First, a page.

Russia and Iran: boosting strategic partnership to counter Western pressure

The recent meeting between the Foreign Affairs Ministry of Russia, Sergey Lavrov, and his Iranian counterpart, Hossein Amir-Abdollahian (Credits: Ministerstvo inostrannyh del Rossijskoj Federacii)

Geopolitical Report ISSN 2785-2598 Volume 20 Issue 18
Author: Luca Urciuolo

Although Russian – Iranian ties date back to the Islamic Revolution, Moscow’s ongoing conflict in Ukraine (or special military operation as the Kremlin has always declared) and Tehran’s nuclear ambitions have strengthened the cooperation and pushed these Western adversaries together.

On June 22nd-23rd, 2022, Russian Foreign Minister Sergei Lavrov arrived in Iran for a two-day visit after his Iranian colleague, Hossein Amir-Abdollahian, invited him. This was Lavrov’s first official trip to Tehran since Ebrahim Raisi assumed the presidency in August 2021. The visit comes amid growing tensions between the West and Russia and uncertainties over the talks in Vienna on the Joint Comprehensive Plan of Action (JCPOA). Moreover, other crucial issues were on the table, such as the International North-South Transport Corridor (INSTC), the Syrian and Afghanistan scenarios, and trade relations, considering that both countries suffer Western sanctions and want to overturn the US-led global world order in favour of a multi-polar one.

A growing cooperation

One of the consequences of the sanctions imposed by Western countries on Russia is stimulating the latter’s search for ways to bypass the restrictions. Since the actions taken by Western governments to punish Russia for its annexation of Crimea in 2014, Russia has been eagerly working to overcome the obstacles caused by Western decisions regarding its foreign trade. It is also natural for Iran, which suffers from Western sanctions, especially the harsh US sanctions imposed by the Trump Administration in 2018 when he withdrew from the 2015 nuclear agreement.

Developing ties is fruitful for both countries: on the one hand, Russia is Iran’s most essential and most prominent neighbour; on the other hand, Iran is of great importance to Russia due to its natural resources and excellent geographical position that plays the role of a bridge between Asia and Europe. Ongoing talks and meetings between Iranian and Russian officials indicate the two sides’ serious determination to form a new era of strategic cooperation. Lavrov’s visit to Tehran reinforced the Russian Iranian relationship at all levels. Discussions shifted from international and regional developments to bilateral ties.

Concerning JCPOA, Lavrov said, “our goal is to rectify what the United States did wrong. When the United States quit the deal and withdrew [support for UN Security Council] Resolution 2231, it once again violated international law. We must work to revive the JCPOA in its 2015 original form without any additions.” He also added that “all illegal sanctions imposed against Iran, which contravene the JCPOA, must be removed. We hope the United States would make a logical decision, though we are not very confident in this regard.” Asked about Iran-Russia’s cooperation in reaching a good and lasting agreement and the US’s lack of commitment to imposing new sanctions on Iran, Lavrov said that “the United States considers its internal considerations not only in the JCPOA-related negotiations but also in any other issue. The United States acts based on its problems.” [1]

With Russia and Iran facing severe international sanctions, the two foreign ministers said their governments were jointly working out solutions to overcome the impacts. During the Tehran presser, Amir-Abdollahian and Lavrov also pointed out non-JCPOA issues, including work toward a 20-year strategic partnership deal, on which Russia and Iran have agreed in principle. Despite widespread public criticism, Iran inked a similar agreement with China last year as part of a “look to east” approach in its foreign policy to neutralise US sanctions.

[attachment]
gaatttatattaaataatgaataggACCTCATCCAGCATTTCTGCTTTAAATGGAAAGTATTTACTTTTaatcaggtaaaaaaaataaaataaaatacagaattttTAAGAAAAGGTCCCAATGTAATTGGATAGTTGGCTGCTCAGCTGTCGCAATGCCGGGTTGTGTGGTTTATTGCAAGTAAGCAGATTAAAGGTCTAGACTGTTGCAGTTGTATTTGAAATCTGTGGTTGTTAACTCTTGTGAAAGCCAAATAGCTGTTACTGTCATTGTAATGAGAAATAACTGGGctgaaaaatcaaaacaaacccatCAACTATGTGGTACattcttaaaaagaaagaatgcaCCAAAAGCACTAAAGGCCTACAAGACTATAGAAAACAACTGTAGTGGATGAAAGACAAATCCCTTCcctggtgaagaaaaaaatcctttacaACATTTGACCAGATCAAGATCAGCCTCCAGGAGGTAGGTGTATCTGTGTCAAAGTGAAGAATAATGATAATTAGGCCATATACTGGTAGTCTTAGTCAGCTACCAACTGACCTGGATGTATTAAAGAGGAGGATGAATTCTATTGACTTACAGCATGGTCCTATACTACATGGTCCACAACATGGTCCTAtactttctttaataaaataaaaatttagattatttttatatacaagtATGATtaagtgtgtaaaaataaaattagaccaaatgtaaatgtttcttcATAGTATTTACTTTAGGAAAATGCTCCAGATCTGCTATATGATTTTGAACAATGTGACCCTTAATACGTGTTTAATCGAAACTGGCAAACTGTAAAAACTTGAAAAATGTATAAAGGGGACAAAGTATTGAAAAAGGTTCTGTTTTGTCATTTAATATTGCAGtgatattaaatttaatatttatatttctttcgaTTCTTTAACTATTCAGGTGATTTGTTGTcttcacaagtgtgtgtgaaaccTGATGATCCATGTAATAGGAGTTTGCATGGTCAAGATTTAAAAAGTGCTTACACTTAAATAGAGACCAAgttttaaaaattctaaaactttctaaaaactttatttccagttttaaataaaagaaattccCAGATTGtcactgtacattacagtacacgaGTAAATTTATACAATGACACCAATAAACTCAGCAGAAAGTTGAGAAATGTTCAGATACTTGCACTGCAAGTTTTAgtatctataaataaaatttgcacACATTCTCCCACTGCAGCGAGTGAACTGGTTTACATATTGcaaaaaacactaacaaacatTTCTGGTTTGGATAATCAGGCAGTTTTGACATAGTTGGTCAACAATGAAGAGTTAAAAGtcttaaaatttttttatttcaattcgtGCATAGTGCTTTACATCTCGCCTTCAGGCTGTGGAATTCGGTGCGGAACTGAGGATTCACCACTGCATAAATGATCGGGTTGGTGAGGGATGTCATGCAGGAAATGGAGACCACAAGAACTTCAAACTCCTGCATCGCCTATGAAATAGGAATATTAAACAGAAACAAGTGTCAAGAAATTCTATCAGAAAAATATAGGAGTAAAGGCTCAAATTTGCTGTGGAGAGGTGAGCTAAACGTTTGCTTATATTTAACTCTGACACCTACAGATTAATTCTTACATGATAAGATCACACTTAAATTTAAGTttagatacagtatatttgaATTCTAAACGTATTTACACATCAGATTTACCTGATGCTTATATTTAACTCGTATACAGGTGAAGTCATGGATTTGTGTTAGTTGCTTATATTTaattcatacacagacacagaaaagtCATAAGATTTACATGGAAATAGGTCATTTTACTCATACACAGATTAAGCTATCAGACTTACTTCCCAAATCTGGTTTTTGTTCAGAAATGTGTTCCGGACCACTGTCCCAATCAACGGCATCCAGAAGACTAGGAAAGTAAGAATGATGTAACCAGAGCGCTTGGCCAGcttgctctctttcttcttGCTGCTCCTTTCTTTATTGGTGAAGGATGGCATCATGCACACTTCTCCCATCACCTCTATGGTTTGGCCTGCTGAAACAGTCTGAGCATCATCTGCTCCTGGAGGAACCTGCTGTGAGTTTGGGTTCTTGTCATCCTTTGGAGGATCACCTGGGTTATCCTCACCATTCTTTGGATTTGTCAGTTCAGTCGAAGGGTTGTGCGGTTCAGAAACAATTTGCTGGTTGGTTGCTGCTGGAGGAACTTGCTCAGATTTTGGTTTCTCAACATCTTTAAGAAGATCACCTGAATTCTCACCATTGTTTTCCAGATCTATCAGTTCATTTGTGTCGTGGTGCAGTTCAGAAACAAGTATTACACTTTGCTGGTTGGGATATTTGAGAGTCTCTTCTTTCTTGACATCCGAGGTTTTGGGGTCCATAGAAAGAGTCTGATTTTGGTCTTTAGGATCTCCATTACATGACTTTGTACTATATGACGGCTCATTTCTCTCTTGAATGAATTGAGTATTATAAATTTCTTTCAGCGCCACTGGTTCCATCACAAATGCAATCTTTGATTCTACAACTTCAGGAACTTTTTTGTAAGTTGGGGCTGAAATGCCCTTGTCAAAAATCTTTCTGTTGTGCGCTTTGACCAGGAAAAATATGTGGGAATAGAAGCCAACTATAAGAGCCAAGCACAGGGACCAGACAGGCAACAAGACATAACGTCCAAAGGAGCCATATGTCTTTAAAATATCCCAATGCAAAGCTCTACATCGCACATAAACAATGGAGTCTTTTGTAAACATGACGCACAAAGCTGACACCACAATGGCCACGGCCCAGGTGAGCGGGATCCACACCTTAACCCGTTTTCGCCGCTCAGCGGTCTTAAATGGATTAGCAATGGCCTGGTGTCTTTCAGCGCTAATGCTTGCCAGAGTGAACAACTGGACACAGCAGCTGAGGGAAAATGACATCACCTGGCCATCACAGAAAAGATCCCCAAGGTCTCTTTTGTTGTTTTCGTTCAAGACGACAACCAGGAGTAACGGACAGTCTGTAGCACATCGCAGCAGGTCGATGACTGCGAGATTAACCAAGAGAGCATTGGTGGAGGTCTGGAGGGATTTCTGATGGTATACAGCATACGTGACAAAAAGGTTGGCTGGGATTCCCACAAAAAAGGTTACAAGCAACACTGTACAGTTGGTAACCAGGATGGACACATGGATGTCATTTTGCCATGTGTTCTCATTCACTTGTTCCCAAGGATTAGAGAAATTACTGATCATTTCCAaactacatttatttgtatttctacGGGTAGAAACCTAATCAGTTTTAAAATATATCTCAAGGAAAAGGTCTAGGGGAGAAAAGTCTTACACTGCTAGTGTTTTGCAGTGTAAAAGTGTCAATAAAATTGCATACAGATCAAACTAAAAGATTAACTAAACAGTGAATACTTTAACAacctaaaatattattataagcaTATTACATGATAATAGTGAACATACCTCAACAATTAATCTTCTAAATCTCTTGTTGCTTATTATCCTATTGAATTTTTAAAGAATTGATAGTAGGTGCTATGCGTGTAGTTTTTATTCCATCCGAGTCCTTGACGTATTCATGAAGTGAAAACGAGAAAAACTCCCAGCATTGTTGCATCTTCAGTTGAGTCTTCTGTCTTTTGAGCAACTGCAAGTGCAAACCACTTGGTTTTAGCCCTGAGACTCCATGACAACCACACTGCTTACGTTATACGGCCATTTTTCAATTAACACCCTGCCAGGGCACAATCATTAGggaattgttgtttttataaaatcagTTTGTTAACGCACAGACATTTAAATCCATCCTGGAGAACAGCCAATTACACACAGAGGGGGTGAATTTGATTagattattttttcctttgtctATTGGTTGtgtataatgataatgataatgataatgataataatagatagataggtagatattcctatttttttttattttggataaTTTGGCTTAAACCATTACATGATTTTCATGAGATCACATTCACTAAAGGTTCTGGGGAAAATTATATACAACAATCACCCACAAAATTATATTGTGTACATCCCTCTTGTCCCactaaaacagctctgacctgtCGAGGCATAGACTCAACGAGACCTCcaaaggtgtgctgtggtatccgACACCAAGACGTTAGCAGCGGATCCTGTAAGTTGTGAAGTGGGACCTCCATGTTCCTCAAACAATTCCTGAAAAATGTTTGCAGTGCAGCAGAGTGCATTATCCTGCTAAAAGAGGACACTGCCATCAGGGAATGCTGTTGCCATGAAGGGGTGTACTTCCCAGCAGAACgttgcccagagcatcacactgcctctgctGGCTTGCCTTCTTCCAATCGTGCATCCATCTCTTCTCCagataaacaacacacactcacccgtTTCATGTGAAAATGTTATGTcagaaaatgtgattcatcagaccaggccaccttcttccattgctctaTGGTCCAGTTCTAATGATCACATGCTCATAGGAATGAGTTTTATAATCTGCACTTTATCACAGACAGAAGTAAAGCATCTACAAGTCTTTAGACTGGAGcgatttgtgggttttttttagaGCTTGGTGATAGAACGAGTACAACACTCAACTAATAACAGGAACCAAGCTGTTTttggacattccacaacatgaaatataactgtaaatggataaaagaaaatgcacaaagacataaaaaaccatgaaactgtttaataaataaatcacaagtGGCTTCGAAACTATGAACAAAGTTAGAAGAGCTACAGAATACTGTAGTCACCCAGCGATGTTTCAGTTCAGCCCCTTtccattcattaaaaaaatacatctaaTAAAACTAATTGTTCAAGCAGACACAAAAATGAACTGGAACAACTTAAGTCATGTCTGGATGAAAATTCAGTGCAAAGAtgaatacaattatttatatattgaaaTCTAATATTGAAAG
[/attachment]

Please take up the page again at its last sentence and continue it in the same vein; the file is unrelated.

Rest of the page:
The meeting between the two diplomats covered the ongoing Russian conflict in Ukraine. “While we oppose wars, we do also oppose the imposition of sanctions against other countries, including Russia,” Amir-Abdollahian declared, repeating the Iranian official line. Since the outbreak of the war, the Islamic Republic has refused to publicly condemn Russia for invading its western neighbour, repeatedly attempting to shift the blame from its allies in the Kremlin. “There is no doubt that provocation by the United States and NATO is the root cause of the [Ukraine] conflict,” Raisi told Lavrov following the latter’s arrival in Tehran. “Therefore, pushes for NATO expansion anywhere in the world must be actively blocked.” [2]

Tehran has said it is ready to help mediate, but it is unclear if Moscow wants mediation. Iran has backed attempts for a ceasefire, and its president has expressed hope for ending the Ukraine conflict. “As the Islamic Republic of Iran, we are trying, between Ukraine and Russia, to advance the Ukrainian crisis as soon as possible through negotiations and a political solution by understanding the founders and roots of this crisis,” its foreign minister has said.[3]

Particular attention during the talks was paid to trade and economic issues, investment, and the need to expand bilateral relations as a countermeasure to the Western sanctions that hang on both countries. Trade between Russia and Iran showed a record growth of 81% in 2021, exceeding 4 billion dollars for the first time.[4] However, Iranian President Ebrahim Raisi said that level was “not acceptable” and vowed to increase two-way commerce to 10 billion dollars a year.[5]

Moreover, top officials set an even more ambitious target. Tehran and Moscow plan to raise trade to $40 billion within the next year and a half, said Iranian Oil Minister Javad Owji, who co-chairs the commission from the Iranian side.[6] For this purpose, Russia and Iran signed a mutual trade agreement establishing trade centres in St. Petersburg and Tehran. A Russian delegation led by Russian Deputy Prime Minister Alexander Novak visited Tehran at the end of May to promote economic cooperation. The delegation included representatives from the relevant ministries and agencies, the heads of Russian regions cooperating with Iran, and business representatives. They met with their Iranian counterparts to discuss purely practical issues of expanding cooperation, outlining action plans for such areas as energy, transport, agriculture, finance, banking, and customs.

“We highlighted success in implementing our flagship projects, including the Bushehr Nuclear Power Plant (the second and third units being under construction), the Sirik Thermal Power Plant that is being built with the state loans issued by the Russian Federation, and a project to upgrade a railway section,” said Lavrov at the joint news conference with Amir-Abdollahian, on June 23rd, 2022.[7]